Rita Barnett-Rose underscored that California health officials have not yet made the news about ending the mandate for the state’s schools official. However, she said, “Right now it looks like positive news.”
However, Barnett-Rose said, “The question still remains, are they [state legislature] going to try to put something on the legislative agenda this year?”
Gutentag also noted the lack of an official announcement:
“I also think it’s notable that officials only said they were not going to implement the mandate after EdSource pressed them for answers. State leaders probably knew that there were too many legal and logistical challenges, but did not want to admit this in order to save face.
“All Californians should be concerned that our state government is not honest and direct with us about major policy decisions.”
This shift in California’s school mandate decision is the latest in a string of developments calling into question the COVID-19 vaccines and marking a shift in public consensus on vaccines.
“I’m not surprised at all that California is admitting that it’s not politically possible to force a shot that’s unnecessary and dangerous on children to attend school,” Kane said, adding:
“It makes perfect sense to me, given what I am seeing in New York that this same type of pressure is in California.
“The entire thing is political. The whole thing is what can we politically do? They can’t politically force the shot on kids. The fallout is too much. They just can’t risk it, you know.”
Barnett-Rose told The Defender she thinks that when Newsom announced the mandate he thought a lot of other states would follow suit.
“I’m hoping this signifies that the political will to force these mandates on kids is really declining significantly.”
CDC adds COVID shots to child immunization schedule
California reversed its vaccine mandate decision despite the fact that in October 2022, the Centers for Disease Control and Prevention recommended adding COVID-19 vaccines for children as young as 6 months old to the new Child and Adolescent Immunization Schedule, which will be rolled out this month.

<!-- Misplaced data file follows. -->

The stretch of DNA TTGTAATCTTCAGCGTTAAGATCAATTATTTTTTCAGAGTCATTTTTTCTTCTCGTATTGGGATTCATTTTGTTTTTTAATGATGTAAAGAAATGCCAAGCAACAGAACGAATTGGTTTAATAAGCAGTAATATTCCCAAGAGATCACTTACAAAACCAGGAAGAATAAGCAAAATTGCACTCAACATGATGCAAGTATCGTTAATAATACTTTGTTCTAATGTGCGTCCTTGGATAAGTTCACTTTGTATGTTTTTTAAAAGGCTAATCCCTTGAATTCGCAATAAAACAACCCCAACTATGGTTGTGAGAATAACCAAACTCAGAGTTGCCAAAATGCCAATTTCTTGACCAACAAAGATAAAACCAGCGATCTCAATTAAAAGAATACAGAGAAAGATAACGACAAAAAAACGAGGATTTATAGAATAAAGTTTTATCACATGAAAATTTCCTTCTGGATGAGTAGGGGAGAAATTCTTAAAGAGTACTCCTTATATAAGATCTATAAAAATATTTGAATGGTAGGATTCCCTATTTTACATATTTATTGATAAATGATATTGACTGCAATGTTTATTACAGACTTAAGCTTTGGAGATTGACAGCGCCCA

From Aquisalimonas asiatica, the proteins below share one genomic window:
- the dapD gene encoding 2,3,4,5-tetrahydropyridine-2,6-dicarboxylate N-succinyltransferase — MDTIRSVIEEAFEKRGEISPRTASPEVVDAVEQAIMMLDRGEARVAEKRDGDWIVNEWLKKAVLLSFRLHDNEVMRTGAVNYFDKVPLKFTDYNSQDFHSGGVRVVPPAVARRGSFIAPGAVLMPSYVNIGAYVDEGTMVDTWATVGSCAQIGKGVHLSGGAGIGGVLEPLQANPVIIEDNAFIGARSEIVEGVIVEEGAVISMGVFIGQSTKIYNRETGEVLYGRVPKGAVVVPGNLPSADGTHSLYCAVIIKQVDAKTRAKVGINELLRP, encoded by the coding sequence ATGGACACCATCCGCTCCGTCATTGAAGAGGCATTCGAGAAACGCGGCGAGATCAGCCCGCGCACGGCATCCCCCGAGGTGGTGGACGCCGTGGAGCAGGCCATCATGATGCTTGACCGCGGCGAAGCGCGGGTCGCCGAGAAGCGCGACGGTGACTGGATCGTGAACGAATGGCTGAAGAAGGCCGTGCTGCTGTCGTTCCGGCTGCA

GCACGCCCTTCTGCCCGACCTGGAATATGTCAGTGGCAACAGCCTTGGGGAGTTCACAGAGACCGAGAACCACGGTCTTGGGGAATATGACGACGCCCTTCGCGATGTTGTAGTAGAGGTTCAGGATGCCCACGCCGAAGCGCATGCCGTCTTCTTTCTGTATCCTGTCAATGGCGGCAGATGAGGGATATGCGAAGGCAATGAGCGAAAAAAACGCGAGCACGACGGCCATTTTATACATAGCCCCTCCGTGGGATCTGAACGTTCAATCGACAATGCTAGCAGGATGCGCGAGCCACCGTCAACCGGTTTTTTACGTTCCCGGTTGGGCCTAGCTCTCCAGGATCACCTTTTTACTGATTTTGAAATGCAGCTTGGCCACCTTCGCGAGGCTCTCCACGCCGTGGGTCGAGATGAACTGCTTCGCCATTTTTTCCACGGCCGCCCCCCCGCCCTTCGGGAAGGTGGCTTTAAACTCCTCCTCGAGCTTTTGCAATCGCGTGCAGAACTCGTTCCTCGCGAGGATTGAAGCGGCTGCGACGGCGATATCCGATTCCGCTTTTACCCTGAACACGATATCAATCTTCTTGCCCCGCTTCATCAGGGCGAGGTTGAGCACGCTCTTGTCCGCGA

The revised recommendations include the Moderna or Pfizer-BioNTech COVID-19 vaccine for children as young as 6 months and the Novavax COVID-19 vaccine for children as young as 12 years.
All COVID-19 vaccines being administered in the U.S. to people under 18 are still Emergency Use Authorized (EUA) products.
The FDA did grant full approval to Pfizer’s Comirnaty COVID-19 vaccine for ages 12 and older. However, the Comirnaty vaccine is not available in the U.S. — which means all children who get the Pfizer vaccine are getting an EUA product.
The FDA also informed a congressional committee in May 2022 that the COVID-19 vaccines for children under 6 would not have to meet the agency’s 50% efficacy threshold required to obtain EUA.
COVID-19 vaccines for adolescents, teens and adults had to meet the requirement.
“If these vaccines seem to be mirroring efficacy in adults and just seem to be less effective against Omicron like they are for adults, we will probably still authorize,” Peter Marks, M.D., Ph.D., director of the Center for Biologics Evaluation and Research at the FDA, told the House Select Subcommittee on the Coronavirus Crisis.
Last week, The Epoch Times reported that recently released emails revealed top officials, including Marks, rushed approval of Pfizer’s COVID-19 vaccine to enable vaccine mandates, despite concern by others in the agency that the rush compromised the integrity of the approval process.
On Dec. 9, 2022, the CDC expanded the use of updated (bivalent) COVID-19 vaccines for children ages 6 months through 5 years. They made that decision despite the fact that the bivalent shots were approved for adults without any clinical data and have yet to show efficacy.
In an amicus brief for a lawsuit challenging the vaccine mandate for school children in the state of Louisiana, CHD wrote:
“Simply put, the COVID vaccines have not been shown to be either effective or safe for children. The benefits to children are minuscule, while the risks — including the risk of potentially fatal heart damage — are ‘known’ and ‘serious,’ as the [FDA] itself has acknowledged.”
The Louisiana Department of Health rescinded the mandate.
Legal struggles continue over age of consent for vaccines
Legal battles over vaccines for children in California and elsewhere are ongoing.
In California, Maribel Duarte is suing the LAUSD and Barack Obama Global Preparation Academy alleging they vaccinated her 13-year-old son without her consent.
A vaccine clinic was set up in his school — Barack Obama Global Prep Academy — and he was allegedly bribed with a pizza to get vaccinated without parental consent.
One of the adults at the clinic requested the teen provide a parent-signed consent form, which he did not have. The child was then told to sign his mother’s name and not tell anyone.
Currently, Sen. Cheryl Kagen of Maryland is proposing Senate Bill 378, which would allow children 14 and up to consent to vaccination themselves and prevent parents from accessing medical records.
California attempted to pass a similar bill, SB 866, for children ages 12 and up.
The District of Columbia also attempted to pass a similar law, for children 11 and older, but a preliminary injunction issued in March 2022 temporarily blocked the district from implementing the law.
CHD and the Parental Rights Foundation sued the district and are seeking to declare the D.C. act unconstitutional.
The D.C. school district still plans to mandate children be vaccinated against COVID-19 to attend school starting in the 2023-2024 school year, just not without their parents’ consent.